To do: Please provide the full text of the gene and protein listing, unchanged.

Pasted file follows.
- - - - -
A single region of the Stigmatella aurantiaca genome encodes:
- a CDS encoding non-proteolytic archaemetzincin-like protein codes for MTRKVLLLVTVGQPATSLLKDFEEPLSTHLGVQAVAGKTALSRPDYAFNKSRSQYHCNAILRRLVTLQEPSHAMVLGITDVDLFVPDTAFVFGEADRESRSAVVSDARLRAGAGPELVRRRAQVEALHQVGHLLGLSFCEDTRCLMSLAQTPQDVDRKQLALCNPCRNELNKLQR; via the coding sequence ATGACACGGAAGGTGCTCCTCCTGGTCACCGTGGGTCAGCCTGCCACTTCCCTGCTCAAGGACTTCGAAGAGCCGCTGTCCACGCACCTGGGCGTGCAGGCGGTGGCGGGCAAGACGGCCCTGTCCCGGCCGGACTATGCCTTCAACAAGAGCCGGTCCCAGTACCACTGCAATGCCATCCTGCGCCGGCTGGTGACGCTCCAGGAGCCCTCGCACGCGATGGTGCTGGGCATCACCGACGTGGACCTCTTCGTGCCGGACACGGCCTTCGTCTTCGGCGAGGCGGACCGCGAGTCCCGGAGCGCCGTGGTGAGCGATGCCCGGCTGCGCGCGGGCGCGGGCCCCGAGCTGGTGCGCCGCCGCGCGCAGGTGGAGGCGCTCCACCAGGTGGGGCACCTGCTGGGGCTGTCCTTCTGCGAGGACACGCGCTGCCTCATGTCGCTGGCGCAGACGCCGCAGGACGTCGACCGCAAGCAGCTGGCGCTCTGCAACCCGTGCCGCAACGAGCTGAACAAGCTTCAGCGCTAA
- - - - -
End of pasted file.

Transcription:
A single region of the Stigmatella aurantiaca genome encodes:
- a CDS encoding non-proteolytic archaemetzincin-like protein codes for MTRKVLLLVTVGQPATSLLKDFEEPLSTHLGVQAVAGKTALSRPDYAFNKSRSQYHCNAILRRLVTLQEPSHAMVLGITDVDLFVPDTAFVFGEADRESRSAVVSDARLRAGAGPELVRRRAQVEALHQVGHLLGLSFCEDTRCLMSLAQTPQDVDRKQLALCNPCRNELNKLQR; via the coding sequence ATGACACGGAAGGTGCTCCTCCTGGTCACCGTGGGTCAGCCTGCCACTTCCCTGCTCAAGGACTTCGAAGAGCCGCTGTCCACGCACCTGGGCGTGCAGGCGGTGGCGGGCAAGACGGCCCTGTCCCGGCCGGACTATGCCTTCAACAAGAGCCGGTCCCAGTACCACTGCAATGCCATCCTGCGCCGGCTGGTGACGCTCCAGGAGCCCTCGCACGCGATGGTGCTGGGCATCACCGACGTGGACCTCTTCGTGCCGGACACGGCCTTCGTCTTCGGCGAGGCGGACCGCGAGTCCCGGAGCGCCGTGGTGAGCGATGCCCGGCTGCGCGCGGGCGCGGGCCCCGAGCTGGTGCGCCGCCGCGCGCAGGTGGAGGCGCTCCACCAGGTGGGGCACCTGCTGGGGCTGTCCTTCTGCGAGGACACGCGCTGCCTCATGTCGCTGGCGCAGACGCCGCAGGACGTCGACCGCAAGCAGCTGGCGCTCTGCAACCCGTGCCGCAACGAGCTGAACAAGCTTCAGCGCTAA